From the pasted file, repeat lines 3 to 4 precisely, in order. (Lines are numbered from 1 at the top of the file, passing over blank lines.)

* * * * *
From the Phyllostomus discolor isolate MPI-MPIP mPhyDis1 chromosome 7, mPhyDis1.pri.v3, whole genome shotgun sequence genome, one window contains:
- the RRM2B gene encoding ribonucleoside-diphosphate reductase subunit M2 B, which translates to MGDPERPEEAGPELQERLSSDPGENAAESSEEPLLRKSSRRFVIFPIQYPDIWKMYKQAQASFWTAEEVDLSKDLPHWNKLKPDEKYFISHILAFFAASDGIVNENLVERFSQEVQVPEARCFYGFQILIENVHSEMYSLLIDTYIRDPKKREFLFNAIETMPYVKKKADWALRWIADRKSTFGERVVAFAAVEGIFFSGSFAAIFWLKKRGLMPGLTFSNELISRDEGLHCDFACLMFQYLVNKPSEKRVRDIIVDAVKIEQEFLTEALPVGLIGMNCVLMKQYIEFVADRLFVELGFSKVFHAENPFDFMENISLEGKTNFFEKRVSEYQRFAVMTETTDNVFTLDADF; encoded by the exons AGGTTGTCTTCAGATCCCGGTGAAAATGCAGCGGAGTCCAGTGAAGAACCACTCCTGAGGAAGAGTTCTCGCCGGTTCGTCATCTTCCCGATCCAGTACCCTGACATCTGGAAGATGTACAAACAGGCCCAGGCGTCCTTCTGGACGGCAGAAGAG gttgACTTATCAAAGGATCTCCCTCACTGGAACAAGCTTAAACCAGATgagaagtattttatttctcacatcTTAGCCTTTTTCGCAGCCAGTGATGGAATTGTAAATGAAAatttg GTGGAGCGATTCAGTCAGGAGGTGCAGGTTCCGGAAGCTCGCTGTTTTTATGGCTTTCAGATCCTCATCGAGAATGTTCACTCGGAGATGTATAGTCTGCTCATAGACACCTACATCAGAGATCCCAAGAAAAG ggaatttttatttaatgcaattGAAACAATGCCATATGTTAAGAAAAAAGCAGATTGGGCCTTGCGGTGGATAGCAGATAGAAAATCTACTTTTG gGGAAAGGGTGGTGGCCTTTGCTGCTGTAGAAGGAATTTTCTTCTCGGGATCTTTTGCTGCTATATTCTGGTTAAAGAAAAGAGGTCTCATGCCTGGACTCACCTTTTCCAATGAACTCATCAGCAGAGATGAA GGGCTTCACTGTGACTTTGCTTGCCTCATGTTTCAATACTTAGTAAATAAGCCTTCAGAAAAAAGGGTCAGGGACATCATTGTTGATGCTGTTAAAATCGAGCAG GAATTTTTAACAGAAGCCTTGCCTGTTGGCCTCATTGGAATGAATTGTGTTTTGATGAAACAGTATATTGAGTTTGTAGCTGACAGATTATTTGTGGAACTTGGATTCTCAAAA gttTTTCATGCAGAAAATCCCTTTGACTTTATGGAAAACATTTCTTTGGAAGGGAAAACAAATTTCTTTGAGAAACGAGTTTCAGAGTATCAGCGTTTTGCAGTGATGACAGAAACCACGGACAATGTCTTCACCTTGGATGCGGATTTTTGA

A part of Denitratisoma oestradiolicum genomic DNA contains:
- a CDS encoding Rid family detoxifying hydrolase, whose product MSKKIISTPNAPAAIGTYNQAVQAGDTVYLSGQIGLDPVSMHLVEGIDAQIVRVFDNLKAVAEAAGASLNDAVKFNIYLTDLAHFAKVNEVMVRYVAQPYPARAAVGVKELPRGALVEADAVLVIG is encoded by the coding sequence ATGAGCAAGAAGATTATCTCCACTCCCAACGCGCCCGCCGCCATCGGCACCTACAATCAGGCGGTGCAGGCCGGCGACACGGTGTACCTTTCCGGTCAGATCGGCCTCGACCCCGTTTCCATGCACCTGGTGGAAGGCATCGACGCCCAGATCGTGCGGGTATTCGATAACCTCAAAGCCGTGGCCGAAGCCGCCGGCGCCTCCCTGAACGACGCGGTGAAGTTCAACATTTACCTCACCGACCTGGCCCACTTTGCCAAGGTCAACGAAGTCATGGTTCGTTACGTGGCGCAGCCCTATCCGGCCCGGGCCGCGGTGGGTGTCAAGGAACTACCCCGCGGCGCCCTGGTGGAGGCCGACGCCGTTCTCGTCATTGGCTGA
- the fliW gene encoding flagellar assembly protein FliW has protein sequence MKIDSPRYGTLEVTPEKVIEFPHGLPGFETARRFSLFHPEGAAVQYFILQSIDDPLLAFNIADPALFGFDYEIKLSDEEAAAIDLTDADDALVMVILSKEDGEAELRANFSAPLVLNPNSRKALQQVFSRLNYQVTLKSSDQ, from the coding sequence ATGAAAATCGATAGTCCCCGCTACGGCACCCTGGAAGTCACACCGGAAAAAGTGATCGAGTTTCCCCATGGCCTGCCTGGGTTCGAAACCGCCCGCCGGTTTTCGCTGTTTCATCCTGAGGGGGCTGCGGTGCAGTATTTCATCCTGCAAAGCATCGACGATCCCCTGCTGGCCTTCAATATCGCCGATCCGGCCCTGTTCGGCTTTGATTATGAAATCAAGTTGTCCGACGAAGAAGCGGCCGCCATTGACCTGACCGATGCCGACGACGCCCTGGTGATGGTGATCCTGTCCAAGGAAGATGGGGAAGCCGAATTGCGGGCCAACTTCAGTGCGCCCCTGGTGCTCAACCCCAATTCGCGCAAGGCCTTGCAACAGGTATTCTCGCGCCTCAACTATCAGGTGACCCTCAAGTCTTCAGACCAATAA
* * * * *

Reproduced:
A part of Denitratisoma oestradiolicum genomic DNA contains:
- a CDS encoding Rid family detoxifying hydrolase, whose product MSKKIISTPNAPAAIGTYNQAVQAGDTVYLSGQIGLDPVSMHLVEGIDAQIVRVFDNLKAVAEAAGASLNDAVKFNIYLTDLAHFAKVNEVMVRYVAQPYPARAAVGVKELPRGALVEADAVLVIG is encoded by the coding sequence ATGAGCAAGAAGATTATCTCCACTCCCAACGCGCCCGCCGCCATCGGCACCTACAATCAGGCGGTGCAGGCCGGCGACACGGTGTACCTTTCCGGTCAGATCGGCCTCGACCCCGTTTCCATGCACCTGGTGGAAGGCATCGACGCCCAGATCGTGCGGGTATTCGATAACCTCAAAGCCGTGGCCGAAGCCGCCGGCGCCTCCCTGAACGACGCGGTGAAGTTCAACATTTACCTCACCGACCTGGCCCACTTTGCCAAGGTCAACGAAGTCATGGTTCGTTACGTGGCGCAGCCCTATCCGGCCCGGGCCGCGGTGGGTGTCAAGGAACTACCCCGCGGCGCCCTGGTGGAGGCCGACGCCGTTCTCGTCATTGGCTGA